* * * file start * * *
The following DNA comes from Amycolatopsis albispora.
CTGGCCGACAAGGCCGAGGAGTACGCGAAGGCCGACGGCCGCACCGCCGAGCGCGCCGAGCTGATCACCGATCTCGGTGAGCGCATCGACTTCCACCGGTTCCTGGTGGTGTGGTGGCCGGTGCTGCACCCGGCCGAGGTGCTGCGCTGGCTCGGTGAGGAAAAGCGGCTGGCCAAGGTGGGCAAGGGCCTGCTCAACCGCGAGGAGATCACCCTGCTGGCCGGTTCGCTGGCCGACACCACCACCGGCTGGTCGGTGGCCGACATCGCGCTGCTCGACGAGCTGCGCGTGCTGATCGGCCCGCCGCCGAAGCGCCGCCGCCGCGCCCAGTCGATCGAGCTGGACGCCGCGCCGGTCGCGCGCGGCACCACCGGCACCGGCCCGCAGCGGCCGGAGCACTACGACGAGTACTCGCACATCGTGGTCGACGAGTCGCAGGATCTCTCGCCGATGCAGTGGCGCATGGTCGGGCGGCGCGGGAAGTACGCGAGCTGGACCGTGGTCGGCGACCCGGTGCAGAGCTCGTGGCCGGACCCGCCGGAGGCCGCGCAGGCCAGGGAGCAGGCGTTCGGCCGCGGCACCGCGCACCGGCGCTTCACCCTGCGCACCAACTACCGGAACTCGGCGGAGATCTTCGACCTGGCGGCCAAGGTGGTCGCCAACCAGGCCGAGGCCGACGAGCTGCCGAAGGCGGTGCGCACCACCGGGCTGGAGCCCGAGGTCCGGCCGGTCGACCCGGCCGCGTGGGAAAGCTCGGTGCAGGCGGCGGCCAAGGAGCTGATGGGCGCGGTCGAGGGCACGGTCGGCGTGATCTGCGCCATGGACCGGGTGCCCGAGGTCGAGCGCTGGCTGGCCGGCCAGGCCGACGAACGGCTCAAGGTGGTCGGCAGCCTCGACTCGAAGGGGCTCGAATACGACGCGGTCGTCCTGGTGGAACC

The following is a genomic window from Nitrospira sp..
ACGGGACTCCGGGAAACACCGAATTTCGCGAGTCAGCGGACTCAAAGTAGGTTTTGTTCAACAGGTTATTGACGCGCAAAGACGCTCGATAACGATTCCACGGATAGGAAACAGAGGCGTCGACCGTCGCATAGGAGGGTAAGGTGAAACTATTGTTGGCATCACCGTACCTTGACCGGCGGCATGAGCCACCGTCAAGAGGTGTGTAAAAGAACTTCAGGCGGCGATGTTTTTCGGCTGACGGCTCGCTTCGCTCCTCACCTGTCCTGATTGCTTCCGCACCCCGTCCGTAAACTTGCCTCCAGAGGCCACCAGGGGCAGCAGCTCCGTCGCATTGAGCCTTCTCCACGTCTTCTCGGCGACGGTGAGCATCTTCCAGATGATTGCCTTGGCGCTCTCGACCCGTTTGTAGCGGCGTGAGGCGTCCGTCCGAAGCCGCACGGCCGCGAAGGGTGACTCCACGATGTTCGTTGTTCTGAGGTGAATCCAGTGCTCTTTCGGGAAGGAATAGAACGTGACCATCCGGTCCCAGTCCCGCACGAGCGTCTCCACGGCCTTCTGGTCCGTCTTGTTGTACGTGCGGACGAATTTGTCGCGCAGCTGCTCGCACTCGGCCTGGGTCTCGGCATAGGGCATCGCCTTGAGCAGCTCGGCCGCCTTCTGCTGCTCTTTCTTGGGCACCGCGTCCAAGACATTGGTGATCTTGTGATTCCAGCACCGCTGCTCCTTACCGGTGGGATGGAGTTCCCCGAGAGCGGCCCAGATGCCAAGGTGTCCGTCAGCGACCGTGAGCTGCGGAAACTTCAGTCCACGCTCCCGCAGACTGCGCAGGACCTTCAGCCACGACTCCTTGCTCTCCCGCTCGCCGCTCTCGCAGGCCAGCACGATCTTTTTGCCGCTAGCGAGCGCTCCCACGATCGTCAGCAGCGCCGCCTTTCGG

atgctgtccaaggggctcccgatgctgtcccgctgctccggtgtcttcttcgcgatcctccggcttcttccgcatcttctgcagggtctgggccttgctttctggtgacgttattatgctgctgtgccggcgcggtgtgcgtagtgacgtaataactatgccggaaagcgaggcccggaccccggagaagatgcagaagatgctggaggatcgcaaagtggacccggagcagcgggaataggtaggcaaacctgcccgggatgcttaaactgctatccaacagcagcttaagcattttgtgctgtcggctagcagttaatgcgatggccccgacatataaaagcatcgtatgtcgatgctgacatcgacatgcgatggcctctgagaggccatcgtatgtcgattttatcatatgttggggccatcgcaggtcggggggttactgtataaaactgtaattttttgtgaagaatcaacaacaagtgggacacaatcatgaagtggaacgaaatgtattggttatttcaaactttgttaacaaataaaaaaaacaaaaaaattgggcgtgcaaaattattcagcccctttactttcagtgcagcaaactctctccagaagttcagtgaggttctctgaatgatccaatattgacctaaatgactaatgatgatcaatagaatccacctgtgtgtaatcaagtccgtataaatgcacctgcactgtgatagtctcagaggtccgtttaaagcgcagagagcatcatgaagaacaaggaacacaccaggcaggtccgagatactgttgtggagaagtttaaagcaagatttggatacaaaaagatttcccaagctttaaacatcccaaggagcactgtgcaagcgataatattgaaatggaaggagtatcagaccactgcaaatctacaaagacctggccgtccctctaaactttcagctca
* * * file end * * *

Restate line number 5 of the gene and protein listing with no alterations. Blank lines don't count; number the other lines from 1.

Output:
atgctgtccaaggggctcccgatgctgtcccgctgctccggtgtcttcttcgcgatcctccggcttcttccgcatcttctgcagggtctgggccttgctttctggtgacgttattatgctgctgtgccggcgcggtgtgcgtagtgacgtaataactatgccggaaagcgaggcccggaccccggagaagatgcagaagatgctggaggatcgcaaagtggacccggagcagcgggaataggtaggcaaacctgcccgggatgcttaaactgctatccaacagcagcttaagcattttgtgctgtcggctagcagttaatgcgatggccccgacatataaaagcatcgtatgtcgatgctgacatcgacatgcgatggcctctgagaggccatcgtatgtcgattttatcatatgttggggccatcgcaggtcggggggttactgtataaaactgtaattttttgtgaagaatcaacaacaagtgggacacaatcatgaagtggaacgaaatgtattggttatttcaaactttgttaacaaataaaaaaaacaaaaaaattgggcgtgcaaaattattcagcccctttactttcagtgcagcaaactctctccagaagttcagtgaggttctctgaatgatccaatattgacctaaatgactaatgatgatcaatagaatccacctgtgtgtaatcaagtccgtataaatgcacctgcactgtgatagtctcagaggtccgtttaaagcgcagagagcatcatgaagaacaaggaacacaccaggcaggtccgagatactgttgtggagaagtttaaagcaagatttggatacaaaaagatttcccaagctttaaacatcccaaggagcactgtgcaagcgataatattgaaatggaaggagtatcagaccactgcaaatctacaaagacctggccgtccctctaaactttcagctca